Glycemic and weight changes after persistent use of incident oral diabetes therapy: A veterans administration retrospective cohort study

Mary Margaret Huizinga, Christianne L. Roumie, Robert A. Greevy, Xulei Liu, Harvey J. Murff, Adriana M. Hung, Carlos G. Grijalva, Marie R. Griffin

Research output: Contribution to journalArticle

Abstract

Purpose: Systematic reviews have reported that sulfonylureas and metformin were as effective in reducing hemoglobin A1c (A1C) as other oral antidiabetic drugs (OADs) in clinical trial populations. Data on comparative effectiveness of OADs in other populations is limited. The objective was to compare the effectiveness of incident OAD regimens in reducing A1C and to compare the effect of OADs on body mass index (BMI). Methods: Retrospective cohort study using data from the Veterans Affairs Mid-South network (2001-2007). Of 18-205 veterans who filled 19-511 incident OAD prescriptions, 2096 had complete covariates, persisted on their incident treatment for 12 months, and had baseline and 12 month A1C values. For the BMI analysis, 2484 patients had complete information. Incident OAD regimens included metformin and sulfonylureas. Primary outcomes were 12 month A1C and BMI, which were compared controlling for demographic characteristics, baseline A1C and BMI, psychiatric diagnoses, and healthcare utilization. Results: Median [interquartile range (IQR)] A1C decreased from 7.1% [6.5, 7.8] at baseline to 6.5% [6.0, 7.0] at 12 months. Twelve month-A1C in sulfonylurea users was similar to metformin users. The median [IQR] BMI decreased from 31.1 [27.8, 34.9] to 30.7 [27.5, 34.5] kg/m2. Sulfonylureas were associated with a significantly higher 12 month BMI than metformin (12 month adjusted mean difference: 1.05 kg/m2, 95%CI: 0.90-1.20, p <0.0001). Conclusions: These analyses support the use of metformin as first choice of OAD because of similar glycemic control but improved BMI when compared to sulfonylureas.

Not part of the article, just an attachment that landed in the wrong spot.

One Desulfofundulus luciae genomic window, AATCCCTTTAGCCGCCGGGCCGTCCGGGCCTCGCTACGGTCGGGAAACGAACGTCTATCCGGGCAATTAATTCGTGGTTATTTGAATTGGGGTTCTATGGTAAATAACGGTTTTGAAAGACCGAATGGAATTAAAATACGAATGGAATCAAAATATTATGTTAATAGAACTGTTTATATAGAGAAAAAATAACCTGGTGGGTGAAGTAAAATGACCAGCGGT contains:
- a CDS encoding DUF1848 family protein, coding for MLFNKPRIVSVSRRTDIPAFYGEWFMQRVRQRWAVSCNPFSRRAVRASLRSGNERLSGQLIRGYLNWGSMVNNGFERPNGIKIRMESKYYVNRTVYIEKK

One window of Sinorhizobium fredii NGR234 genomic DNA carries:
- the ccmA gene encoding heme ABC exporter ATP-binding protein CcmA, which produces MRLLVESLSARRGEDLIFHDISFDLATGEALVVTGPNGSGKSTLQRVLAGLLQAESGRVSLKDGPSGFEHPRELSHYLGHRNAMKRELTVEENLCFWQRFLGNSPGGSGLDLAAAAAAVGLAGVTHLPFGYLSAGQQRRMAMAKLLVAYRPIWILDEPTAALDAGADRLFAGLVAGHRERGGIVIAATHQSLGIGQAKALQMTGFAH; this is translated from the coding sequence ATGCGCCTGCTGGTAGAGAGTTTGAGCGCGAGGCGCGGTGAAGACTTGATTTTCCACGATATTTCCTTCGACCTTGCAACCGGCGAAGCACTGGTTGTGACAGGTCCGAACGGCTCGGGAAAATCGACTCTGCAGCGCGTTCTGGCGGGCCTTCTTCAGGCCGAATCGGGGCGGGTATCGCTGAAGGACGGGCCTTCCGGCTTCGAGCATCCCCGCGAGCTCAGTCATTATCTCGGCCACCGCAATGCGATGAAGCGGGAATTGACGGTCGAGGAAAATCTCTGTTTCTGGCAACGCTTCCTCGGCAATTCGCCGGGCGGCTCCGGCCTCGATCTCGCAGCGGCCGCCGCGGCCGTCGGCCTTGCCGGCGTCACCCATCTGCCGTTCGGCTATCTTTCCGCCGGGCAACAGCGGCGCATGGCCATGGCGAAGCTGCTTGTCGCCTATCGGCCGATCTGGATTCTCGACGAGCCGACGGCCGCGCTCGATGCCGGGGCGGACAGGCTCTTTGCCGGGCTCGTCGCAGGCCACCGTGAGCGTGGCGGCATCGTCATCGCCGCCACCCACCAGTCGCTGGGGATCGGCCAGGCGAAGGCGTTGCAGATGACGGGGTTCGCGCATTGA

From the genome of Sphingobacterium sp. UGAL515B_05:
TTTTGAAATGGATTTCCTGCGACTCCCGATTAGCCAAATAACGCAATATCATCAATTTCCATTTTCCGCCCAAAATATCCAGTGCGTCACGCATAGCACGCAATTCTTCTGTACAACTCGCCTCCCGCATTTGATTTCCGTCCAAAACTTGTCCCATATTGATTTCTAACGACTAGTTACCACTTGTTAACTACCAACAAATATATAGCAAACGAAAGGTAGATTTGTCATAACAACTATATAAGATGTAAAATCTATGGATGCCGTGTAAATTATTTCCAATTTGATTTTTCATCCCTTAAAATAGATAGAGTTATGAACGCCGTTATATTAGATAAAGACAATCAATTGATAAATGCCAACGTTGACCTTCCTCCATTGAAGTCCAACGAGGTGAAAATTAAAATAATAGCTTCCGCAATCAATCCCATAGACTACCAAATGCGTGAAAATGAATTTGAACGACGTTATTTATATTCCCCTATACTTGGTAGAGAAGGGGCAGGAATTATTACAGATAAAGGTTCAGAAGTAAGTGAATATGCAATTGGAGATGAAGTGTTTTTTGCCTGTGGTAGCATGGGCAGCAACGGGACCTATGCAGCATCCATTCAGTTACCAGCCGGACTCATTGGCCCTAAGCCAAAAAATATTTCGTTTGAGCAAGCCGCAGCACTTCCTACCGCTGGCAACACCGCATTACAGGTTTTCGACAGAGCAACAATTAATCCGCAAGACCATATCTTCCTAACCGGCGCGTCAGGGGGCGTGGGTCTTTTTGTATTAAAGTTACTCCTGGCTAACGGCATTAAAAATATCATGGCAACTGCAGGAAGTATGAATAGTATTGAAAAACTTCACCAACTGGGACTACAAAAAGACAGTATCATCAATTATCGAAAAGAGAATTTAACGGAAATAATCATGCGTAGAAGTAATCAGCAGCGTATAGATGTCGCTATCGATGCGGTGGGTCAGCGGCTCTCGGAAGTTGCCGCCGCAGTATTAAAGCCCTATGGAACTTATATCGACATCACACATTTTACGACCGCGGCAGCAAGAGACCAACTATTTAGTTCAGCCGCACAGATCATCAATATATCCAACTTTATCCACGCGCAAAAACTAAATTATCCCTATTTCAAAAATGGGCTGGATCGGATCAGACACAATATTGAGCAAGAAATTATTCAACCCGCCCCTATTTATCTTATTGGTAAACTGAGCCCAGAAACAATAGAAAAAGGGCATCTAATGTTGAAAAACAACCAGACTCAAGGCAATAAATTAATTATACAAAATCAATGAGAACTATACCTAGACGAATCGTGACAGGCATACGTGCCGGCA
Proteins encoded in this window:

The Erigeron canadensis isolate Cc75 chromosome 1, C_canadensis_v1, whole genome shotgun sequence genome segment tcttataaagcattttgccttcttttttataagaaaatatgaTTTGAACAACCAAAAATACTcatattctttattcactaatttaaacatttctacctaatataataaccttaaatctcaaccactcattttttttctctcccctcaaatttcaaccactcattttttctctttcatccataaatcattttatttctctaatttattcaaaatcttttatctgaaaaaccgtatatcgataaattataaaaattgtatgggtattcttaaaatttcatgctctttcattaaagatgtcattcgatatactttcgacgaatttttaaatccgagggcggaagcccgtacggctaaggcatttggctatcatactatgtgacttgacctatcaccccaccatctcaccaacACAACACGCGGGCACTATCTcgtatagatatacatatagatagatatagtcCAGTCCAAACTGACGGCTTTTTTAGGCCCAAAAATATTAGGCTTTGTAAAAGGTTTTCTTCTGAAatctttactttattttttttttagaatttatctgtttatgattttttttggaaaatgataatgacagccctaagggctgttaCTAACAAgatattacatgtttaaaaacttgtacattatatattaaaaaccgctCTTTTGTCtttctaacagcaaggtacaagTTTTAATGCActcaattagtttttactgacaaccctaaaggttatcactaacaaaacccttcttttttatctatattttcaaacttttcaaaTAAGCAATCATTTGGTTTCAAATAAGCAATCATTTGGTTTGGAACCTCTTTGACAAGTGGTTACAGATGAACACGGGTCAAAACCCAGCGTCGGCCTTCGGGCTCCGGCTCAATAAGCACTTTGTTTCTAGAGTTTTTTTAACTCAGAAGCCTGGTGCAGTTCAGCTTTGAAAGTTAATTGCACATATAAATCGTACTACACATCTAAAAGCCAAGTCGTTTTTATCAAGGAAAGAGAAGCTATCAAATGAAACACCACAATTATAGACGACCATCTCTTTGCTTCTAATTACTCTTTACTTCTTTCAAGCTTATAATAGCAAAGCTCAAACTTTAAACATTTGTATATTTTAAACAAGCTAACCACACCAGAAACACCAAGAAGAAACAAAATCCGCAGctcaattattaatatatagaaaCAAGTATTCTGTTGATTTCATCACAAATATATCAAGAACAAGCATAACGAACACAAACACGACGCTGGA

Original languageEnglish (US)
Pages (from-to)1108-1112
Number of pages5
JournalPharmacoepidemiology and Drug Safety
Volume19
Issue number11
DOIs
StatePublished - Nov 2010

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United States Department of Veterans Affairs
Hypoglycemic Agents
Metformin
Body Mass Index
Cohort Studies
Retrospective Studies
Weights and Measures
Veterans
Therapeutics
Drug Prescriptions
Mental Disorders
Population
Hemoglobins
Demography
Clinical Trials
Delivery of Health Care

Keywords

  • Comparative effectiveness
  • Diabetes
  • Oral antidiabetic agents

ASJC Scopus subject areas

  • Pharmacology (medical)
  • Epidemiology

Cite this

Glycemic and weight changes after persistent use of incident oral diabetes therapy : A veterans administration retrospective cohort study. / Huizinga, Mary Margaret; Roumie, Christianne L.; Greevy, Robert A.; Liu, Xulei; Murff, Harvey J.; Hung, Adriana M.; Grijalva, Carlos G.; Griffin, Marie R.

In: Pharmacoepidemiology and Drug Safety, Vol. 19, No. 11, 11.2010, p. 1108-1112.

Research output: Contribution to journalArticle

Huizinga, Mary Margaret ; Roumie, Christianne L. ; Greevy, Robert A. ; Liu, Xulei ; Murff, Harvey J. ; Hung, Adriana M. ; Grijalva, Carlos G. ; Griffin, Marie R. / Glycemic and weight changes after persistent use of incident oral diabetes therapy : A veterans administration retrospective cohort study. In: Pharmacoepidemiology and Drug Safety. 2010 ; Vol. 19, No. 11. pp. 1108-1112.